A tool for creating dynamic stories relative to a reader's place, time, location, weather and perhaps more**This first launch is focused on places (using the Foursquare API), times/dates, and weather (using the OpenWeatherMap API) but adding related music (via the Last.fm API), names of a reader's friends (via Facebook) and more could certainly be possible in the future. Any suggestions would be very welcome. Tap the request button in the top right to suggest ideas.
Throughout this page you can tap the Localise buttons to see what a translation of the text would look like where you are. Then hit Reset to go back to the raw text.
How it works
A writer writes a story and at certain points, replaces static words like days of the week and place names with special placeholders or variables.
Alongside variables, writers can put in logic to show text if some statements are true and some other text if they are not.
Say you are writing a piece of science fiction and you get frustrated by the thought of the year you chose arriving too quickly, thereby making your choice of date laughabily ancient.
You hope they'll have jetpack factories in 2035 but don't know for sure, so you write a conditional statement that sets the story 30 years in the future, unless there's already a jetpack factory around the corner from where the reader is.
Once a reader starts reading a story and agrees to share their location (longitude and latitude picked up through their web browser), all relevant data is collected and swapped out to make a story that is unique to that reader but still keeps the original essense of the story.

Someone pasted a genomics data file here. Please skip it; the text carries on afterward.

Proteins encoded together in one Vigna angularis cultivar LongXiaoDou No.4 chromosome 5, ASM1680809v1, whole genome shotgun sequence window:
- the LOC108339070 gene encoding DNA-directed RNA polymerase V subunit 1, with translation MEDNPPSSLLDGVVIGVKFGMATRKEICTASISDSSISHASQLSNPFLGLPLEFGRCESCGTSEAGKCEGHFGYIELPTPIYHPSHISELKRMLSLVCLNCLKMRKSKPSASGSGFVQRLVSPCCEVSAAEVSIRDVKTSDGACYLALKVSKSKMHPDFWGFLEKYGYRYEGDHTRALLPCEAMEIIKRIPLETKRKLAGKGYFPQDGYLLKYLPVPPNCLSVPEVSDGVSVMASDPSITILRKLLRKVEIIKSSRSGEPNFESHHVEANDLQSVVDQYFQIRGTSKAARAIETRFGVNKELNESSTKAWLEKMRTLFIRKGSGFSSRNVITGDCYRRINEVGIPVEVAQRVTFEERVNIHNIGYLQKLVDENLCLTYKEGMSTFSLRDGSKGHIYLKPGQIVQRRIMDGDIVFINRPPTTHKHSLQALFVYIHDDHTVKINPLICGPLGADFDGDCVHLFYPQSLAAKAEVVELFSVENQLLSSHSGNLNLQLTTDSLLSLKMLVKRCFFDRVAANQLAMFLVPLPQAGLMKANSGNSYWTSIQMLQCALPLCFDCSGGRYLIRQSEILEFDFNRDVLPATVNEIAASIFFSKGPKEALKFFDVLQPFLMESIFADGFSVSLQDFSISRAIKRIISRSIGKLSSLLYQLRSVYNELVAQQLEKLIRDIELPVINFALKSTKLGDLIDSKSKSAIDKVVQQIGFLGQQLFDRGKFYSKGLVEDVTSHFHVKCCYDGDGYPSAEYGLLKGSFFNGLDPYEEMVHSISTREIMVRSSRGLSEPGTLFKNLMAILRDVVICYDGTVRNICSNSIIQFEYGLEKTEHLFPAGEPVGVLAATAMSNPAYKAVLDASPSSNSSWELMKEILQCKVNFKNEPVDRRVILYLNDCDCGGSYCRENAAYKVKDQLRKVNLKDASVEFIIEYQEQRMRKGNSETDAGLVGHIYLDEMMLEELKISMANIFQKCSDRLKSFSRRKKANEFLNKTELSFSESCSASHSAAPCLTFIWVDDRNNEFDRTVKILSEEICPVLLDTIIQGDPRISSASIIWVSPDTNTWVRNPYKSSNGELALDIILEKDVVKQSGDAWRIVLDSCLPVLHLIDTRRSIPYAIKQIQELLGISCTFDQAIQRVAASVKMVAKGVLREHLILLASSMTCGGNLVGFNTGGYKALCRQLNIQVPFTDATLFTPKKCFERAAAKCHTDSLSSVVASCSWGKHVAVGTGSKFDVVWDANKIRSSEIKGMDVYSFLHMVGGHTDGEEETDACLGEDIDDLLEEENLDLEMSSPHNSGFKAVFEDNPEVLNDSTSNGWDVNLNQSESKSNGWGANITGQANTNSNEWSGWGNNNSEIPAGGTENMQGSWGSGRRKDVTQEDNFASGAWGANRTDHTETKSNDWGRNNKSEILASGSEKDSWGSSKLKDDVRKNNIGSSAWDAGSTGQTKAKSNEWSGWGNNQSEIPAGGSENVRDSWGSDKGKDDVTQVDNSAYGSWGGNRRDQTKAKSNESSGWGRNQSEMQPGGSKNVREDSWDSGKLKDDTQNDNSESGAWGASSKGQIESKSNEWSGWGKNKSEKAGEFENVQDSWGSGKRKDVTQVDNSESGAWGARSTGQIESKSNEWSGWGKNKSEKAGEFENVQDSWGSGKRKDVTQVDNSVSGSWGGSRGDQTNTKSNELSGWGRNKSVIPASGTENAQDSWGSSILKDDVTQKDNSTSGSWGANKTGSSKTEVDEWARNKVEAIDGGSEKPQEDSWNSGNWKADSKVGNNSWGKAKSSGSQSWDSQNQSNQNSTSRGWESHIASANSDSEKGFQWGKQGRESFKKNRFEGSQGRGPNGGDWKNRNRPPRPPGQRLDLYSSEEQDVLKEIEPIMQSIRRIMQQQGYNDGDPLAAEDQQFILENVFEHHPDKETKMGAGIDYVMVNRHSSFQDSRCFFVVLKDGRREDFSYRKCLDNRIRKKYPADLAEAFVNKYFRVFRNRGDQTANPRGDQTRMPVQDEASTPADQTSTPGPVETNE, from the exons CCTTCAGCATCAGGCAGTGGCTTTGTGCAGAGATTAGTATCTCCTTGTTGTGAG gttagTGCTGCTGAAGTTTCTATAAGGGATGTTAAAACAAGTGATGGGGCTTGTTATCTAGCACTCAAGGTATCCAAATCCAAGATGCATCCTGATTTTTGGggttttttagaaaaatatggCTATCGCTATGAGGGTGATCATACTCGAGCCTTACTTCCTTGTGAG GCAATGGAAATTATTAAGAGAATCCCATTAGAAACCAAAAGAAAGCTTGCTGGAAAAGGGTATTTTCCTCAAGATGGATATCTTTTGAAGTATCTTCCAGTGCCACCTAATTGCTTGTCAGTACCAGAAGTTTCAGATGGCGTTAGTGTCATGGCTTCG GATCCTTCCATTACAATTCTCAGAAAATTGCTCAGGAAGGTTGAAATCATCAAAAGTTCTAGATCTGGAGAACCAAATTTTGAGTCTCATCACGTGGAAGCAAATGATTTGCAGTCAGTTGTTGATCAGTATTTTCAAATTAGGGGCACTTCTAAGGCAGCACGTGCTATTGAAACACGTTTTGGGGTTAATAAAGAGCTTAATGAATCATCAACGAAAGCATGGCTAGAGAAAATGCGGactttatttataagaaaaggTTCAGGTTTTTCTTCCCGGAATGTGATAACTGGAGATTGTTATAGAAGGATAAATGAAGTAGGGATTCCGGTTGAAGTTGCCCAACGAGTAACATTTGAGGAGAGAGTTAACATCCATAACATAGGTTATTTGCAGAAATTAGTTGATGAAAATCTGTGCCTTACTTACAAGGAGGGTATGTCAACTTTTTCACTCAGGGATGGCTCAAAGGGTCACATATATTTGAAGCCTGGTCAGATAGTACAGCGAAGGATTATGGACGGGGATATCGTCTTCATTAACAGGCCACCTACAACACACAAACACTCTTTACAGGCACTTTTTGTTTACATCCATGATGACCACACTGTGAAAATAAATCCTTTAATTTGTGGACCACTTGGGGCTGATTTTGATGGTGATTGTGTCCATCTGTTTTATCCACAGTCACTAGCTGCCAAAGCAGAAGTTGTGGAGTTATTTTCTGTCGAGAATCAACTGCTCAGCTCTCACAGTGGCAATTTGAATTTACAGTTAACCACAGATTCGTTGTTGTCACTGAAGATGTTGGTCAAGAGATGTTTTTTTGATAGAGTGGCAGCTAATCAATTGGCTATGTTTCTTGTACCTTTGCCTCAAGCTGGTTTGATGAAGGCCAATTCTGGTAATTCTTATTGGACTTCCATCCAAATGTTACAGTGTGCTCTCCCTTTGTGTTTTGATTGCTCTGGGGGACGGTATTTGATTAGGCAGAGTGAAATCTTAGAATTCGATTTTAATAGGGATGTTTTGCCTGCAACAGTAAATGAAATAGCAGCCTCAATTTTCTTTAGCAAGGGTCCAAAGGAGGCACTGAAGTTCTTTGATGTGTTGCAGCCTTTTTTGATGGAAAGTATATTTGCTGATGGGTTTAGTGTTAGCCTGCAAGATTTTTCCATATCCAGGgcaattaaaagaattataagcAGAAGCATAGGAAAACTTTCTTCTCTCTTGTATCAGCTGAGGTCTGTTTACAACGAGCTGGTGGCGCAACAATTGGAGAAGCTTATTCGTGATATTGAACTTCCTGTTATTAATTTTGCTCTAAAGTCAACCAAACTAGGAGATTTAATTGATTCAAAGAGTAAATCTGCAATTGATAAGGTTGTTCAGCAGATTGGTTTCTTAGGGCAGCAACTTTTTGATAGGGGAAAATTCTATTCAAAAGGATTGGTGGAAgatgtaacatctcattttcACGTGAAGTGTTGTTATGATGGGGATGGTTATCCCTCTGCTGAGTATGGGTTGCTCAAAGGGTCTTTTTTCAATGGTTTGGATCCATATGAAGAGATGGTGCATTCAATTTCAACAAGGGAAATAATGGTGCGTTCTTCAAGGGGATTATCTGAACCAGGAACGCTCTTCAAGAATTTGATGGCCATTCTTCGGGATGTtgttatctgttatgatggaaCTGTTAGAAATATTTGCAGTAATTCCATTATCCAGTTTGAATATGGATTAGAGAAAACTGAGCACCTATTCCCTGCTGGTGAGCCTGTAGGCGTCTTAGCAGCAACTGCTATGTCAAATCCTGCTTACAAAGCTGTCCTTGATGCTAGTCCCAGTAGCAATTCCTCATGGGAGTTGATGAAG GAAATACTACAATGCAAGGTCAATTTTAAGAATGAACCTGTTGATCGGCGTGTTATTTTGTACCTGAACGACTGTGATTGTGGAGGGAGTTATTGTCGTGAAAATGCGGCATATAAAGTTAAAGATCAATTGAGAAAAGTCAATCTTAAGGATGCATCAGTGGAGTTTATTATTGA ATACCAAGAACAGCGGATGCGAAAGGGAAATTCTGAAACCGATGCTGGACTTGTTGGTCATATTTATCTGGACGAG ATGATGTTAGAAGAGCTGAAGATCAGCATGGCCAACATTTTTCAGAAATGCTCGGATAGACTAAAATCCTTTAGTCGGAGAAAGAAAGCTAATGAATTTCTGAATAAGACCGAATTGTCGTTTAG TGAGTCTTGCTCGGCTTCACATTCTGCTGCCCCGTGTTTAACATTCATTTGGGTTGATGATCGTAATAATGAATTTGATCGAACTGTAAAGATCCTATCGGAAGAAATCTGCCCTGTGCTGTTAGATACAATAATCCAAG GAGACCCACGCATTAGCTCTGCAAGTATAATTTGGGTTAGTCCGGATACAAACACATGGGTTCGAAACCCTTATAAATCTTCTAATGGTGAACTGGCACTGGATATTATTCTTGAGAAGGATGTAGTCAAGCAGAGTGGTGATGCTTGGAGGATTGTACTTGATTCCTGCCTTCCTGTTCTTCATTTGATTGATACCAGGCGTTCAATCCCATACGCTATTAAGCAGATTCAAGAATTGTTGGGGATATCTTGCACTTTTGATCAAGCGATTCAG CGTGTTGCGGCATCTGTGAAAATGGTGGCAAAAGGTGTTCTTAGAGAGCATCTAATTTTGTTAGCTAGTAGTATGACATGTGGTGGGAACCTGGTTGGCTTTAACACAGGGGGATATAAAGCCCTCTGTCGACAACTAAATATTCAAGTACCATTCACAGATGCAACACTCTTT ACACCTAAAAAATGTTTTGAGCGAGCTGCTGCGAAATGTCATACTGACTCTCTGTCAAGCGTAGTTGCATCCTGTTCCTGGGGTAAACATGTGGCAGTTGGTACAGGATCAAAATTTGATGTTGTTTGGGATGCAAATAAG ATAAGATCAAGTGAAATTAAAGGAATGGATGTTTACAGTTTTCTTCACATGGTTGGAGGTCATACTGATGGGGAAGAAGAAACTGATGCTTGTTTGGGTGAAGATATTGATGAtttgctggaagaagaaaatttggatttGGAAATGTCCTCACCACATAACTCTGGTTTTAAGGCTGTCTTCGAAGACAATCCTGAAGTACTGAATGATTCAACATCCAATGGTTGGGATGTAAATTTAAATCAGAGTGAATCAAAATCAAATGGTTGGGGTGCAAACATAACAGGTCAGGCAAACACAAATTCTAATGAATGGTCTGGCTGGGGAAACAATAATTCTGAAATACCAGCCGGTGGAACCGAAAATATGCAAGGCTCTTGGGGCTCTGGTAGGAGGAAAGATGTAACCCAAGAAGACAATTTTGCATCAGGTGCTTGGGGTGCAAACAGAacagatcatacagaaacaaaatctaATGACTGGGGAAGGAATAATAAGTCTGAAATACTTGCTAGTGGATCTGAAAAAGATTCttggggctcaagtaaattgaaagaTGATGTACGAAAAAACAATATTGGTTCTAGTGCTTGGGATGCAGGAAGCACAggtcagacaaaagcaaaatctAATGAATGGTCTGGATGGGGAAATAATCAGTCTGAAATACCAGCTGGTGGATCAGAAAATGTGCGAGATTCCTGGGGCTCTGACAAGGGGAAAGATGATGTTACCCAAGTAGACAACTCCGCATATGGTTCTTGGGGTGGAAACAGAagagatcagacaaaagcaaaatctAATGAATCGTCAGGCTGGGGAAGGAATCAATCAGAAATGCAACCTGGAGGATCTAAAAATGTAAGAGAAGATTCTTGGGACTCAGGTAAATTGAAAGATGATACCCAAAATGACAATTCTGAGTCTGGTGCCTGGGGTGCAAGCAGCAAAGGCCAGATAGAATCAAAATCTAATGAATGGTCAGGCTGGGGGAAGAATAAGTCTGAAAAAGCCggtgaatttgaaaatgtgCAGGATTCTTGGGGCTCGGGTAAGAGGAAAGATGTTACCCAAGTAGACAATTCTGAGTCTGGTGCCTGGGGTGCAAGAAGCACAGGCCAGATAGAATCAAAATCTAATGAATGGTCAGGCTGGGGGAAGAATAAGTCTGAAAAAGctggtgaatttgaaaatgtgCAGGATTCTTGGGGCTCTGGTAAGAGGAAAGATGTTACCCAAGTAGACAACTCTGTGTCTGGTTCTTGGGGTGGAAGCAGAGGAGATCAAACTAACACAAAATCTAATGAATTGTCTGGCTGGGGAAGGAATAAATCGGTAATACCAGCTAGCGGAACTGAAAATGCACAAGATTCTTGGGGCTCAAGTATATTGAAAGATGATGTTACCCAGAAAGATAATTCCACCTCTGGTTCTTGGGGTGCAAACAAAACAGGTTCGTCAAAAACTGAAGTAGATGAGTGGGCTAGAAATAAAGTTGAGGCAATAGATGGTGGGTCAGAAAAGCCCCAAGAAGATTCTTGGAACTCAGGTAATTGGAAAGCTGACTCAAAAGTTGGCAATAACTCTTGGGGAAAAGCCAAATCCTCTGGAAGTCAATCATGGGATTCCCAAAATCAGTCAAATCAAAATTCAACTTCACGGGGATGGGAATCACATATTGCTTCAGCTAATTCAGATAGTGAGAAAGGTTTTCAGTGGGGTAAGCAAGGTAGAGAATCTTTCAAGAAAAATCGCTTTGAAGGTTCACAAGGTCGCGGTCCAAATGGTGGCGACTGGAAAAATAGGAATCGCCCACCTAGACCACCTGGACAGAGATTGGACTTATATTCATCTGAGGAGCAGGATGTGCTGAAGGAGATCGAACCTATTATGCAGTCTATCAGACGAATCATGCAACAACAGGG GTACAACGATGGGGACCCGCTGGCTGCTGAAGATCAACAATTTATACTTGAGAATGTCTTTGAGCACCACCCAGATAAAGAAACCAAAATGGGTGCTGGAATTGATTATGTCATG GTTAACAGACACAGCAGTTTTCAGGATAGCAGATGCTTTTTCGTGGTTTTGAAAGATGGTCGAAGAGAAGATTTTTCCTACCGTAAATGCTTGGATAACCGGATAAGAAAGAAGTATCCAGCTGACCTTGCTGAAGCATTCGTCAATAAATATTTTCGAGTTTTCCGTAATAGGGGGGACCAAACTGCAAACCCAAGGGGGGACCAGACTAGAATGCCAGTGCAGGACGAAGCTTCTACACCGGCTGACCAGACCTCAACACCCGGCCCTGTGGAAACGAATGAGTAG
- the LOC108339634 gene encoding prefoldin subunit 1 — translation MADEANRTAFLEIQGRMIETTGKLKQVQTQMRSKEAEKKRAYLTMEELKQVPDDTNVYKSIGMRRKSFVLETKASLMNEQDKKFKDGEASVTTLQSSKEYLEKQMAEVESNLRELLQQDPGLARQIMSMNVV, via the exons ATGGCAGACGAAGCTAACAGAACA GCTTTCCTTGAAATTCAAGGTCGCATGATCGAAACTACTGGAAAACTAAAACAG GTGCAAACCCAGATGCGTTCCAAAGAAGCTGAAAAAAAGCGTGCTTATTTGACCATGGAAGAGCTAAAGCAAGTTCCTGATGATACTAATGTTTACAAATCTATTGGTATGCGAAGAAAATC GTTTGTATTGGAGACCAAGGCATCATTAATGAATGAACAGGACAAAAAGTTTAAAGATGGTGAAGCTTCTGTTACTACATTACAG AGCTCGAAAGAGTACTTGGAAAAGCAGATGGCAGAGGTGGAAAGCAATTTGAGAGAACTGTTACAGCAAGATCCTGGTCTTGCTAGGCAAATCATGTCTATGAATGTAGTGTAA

Data for places is pulled in from Foursquare, a wonderful place-based social network and directory. Data for weather and sunset and sunrise times is brought in from the kind people who run OpenWeatherMap.
Side note: As mentioned, the tool can be used for more than just fiction, it should work on HTML so you might even be able to use it in your application to show pictures, video or other data relevant to a viewer/reader.
Types of variable
To put a place in your story, a zoo or japanese restaurant for example, first look up the name of the category of place on this list of place categories from Foursquare to make sure it's available. The list used to match place categories in text is updated live from this Foursquare list so if squirrel cafes (or jetpack factories) suddenly become a huge thing they might be a useable variable in the future. Parent categories contain everything below them so you can use them to get less specific variables.
Next, enclose the name of the category in square brackets followed by a | (pipe) character and a unique number for that place. The number is there in case you want to re-use the same place in multiple parts of the story or have multiple places of the same category.
Other information about places
You might want to use other information about a place, like the street it's on or how far away it is from the reader.
If you've got how places work this bit should be easy as it's just another pipe character after the ID.
It's not just places you can swap into text, here are some other variables you can use.
More variables will come in the future but that should hopefully give you a nice start. Please feel free to suggest some if you feel anything is missing.
Conditionals are the most complex part of the system but hopefully not so complex that you don't try them out as they're probably the best part of it.
They're enclosed in curly brackets with the word if followed by a space after the opening bracket.
After this space and before the second bracket, you can put in statements that should either be true or false. First decide if a statement should be true or false and put in a + or a - sign. Then put in the name of the value you wish to compare to something (this can be static such as the number 5 or dynamic such as [sunsethour]). Then put in an operator from either == (equals (two == signs)), > (greater than) or < (less than).
Then put the name of the value you want to use this operator to compare the first value to. This can be static text or a dynamic variable.
Put in as many of these rules as you want seperated by commas.
Then put in a pipe character | followed by what you want to write if this set of rules passes.
Then put in another pipe character | followed by what to write if the rule does not pass.
Finally, close the curly bracket.
Here's an example that checks if the reader has missed Wednesday's sunset.